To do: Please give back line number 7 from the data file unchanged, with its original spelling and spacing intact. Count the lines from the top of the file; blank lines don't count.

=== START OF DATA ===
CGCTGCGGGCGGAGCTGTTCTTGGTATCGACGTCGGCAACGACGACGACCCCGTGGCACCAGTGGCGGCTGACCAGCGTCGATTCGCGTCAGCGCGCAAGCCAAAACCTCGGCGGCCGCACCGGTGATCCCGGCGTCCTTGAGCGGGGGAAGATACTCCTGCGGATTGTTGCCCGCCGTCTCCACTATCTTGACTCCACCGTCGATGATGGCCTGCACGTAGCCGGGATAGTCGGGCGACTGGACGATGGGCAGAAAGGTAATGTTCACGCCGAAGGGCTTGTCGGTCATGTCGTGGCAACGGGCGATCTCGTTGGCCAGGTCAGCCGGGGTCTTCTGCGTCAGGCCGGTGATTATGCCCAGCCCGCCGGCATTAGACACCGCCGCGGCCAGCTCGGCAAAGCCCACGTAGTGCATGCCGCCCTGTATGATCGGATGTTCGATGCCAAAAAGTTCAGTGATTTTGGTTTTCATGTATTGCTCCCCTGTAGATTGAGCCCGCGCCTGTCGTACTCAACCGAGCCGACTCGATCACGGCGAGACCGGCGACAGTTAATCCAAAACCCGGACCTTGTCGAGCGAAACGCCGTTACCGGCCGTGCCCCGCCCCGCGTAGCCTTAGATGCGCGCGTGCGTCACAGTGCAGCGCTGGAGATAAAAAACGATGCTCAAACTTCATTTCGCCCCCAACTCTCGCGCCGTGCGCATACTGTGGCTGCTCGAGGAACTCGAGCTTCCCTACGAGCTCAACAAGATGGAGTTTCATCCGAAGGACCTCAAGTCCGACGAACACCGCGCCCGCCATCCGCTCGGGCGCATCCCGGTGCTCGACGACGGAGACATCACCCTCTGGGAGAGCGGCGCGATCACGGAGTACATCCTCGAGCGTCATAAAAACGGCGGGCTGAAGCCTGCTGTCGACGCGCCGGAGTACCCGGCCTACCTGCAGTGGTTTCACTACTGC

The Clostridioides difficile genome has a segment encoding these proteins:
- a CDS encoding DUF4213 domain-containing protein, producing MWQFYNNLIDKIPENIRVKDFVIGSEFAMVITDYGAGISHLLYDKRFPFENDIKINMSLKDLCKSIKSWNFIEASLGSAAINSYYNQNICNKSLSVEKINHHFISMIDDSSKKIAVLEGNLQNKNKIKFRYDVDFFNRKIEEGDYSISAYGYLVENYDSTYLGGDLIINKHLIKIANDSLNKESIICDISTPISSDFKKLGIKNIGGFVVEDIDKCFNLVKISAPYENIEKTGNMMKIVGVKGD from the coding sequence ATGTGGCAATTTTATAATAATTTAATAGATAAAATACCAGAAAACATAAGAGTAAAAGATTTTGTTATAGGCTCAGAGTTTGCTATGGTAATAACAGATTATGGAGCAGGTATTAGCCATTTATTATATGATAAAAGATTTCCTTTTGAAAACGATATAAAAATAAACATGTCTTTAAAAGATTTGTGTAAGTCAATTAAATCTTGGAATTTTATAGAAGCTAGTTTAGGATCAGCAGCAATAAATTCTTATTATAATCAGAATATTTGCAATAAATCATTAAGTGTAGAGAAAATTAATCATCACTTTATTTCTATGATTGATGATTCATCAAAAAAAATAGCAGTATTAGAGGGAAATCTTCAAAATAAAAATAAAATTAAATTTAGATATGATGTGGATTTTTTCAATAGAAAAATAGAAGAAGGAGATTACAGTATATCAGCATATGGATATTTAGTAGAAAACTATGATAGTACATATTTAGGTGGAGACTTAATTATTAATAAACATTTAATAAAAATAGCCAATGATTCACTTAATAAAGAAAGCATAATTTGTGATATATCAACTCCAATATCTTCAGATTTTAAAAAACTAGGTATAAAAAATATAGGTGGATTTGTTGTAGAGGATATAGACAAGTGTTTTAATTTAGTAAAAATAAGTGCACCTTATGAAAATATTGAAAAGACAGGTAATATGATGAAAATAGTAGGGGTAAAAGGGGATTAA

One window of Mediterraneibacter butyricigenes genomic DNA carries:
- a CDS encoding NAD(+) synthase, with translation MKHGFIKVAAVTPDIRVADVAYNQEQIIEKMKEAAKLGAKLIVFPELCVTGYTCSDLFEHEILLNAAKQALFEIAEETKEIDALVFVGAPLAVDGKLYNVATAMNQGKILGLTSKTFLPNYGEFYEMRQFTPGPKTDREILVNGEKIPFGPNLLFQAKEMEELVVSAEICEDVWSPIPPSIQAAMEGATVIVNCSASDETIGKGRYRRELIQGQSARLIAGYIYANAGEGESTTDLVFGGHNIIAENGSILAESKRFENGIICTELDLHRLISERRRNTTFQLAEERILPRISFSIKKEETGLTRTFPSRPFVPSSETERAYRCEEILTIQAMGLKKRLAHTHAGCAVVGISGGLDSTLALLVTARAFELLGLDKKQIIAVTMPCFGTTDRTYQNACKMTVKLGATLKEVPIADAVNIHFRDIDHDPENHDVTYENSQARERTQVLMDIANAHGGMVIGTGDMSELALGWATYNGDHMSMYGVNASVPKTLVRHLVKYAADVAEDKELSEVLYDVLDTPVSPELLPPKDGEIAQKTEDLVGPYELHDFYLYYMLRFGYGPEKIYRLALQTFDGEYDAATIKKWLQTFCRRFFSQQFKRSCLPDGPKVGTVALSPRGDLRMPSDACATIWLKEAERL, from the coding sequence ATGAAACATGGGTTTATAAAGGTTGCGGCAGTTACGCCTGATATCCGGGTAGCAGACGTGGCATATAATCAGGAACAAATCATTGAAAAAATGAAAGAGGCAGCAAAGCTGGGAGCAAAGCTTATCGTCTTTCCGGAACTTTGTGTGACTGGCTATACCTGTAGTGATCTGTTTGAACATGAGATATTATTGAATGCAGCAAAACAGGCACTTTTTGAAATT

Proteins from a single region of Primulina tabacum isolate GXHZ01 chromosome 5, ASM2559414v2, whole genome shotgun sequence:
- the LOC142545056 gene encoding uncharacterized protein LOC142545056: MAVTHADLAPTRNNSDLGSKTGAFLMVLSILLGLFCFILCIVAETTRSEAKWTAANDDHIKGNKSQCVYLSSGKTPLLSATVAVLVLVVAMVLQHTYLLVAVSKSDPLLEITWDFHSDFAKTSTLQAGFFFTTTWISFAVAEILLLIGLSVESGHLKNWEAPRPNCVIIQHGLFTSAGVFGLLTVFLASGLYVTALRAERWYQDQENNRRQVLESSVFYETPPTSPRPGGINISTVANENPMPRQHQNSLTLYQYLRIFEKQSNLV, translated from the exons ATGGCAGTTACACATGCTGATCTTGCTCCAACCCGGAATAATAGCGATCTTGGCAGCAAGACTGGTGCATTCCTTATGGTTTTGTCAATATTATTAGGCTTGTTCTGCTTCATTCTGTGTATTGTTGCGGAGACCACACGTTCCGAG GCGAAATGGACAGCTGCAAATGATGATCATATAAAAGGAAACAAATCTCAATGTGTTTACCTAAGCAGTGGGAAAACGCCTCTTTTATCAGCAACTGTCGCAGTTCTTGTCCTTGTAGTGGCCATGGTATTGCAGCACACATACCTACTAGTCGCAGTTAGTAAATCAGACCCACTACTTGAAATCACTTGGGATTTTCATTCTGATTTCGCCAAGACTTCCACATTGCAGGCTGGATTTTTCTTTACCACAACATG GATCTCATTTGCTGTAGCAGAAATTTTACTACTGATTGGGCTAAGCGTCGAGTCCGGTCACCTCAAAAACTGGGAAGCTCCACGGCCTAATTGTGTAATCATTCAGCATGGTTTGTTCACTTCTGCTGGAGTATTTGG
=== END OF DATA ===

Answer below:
- the LOC142545056 gene encoding uncharacterized protein LOC142545056: MAVTHADLAPTRNNSDLGSKTGAFLMVLSILLGLFCFILCIVAETTRSEAKWTAANDDHIKGNKSQCVYLSSGKTPLLSATVAVLVLVVAMVLQHTYLLVAVSKSDPLLEITWDFHSDFAKTSTLQAGFFFTTTWISFAVAEILLLIGLSVESGHLKNWEAPRPNCVIIQHGLFTSAGVFGLLTVFLASGLYVTALRAERWYQDQENNRRQVLESSVFYETPPTSPRPGGINISTVANENPMPRQHQNSLTLYQYLRIFEKQSNLV, translated from the exons ATGGCAGTTACACATGCTGATCTTGCTCCAACCCGGAATAATAGCGATCTTGGCAGCAAGACTGGTGCATTCCTTATGGTTTTGTCAATATTATTAGGCTTGTTCTGCTTCATTCTGTGTATTGTTGCGGAGACCACACGTTCCGAG GCGAAATGGACAGCTGCAAATGATGATCATATAAAAGGAAACAAATCTCAATGTGTTTACCTAAGCAGTGGGAAAACGCCTCTTTTATCAGCAACTGTCGCAGTTCTTGTCCTTGTAGTGGCCATGGTATTGCAGCACACATACCTACTAGTCGCAGTTAGTAAATCAGACCCACTACTTGAAATCACTTGGGATTTTCATTCTGATTTCGCCAAGACTTCCACATTGCAGGCTGGATTTTTCTTTACCACAACATG GATCTCATTTGCTGTAGCAGAAATTTTACTACTGATTGGGCTAAGCGTCGAGTCCGGTCACCTCAAAAACTGGGAAGCTCCACGGCCTAATTGTGTAATCATTCAGCATGGTTTGTTCACTTCTGCTGGAGTATTTGG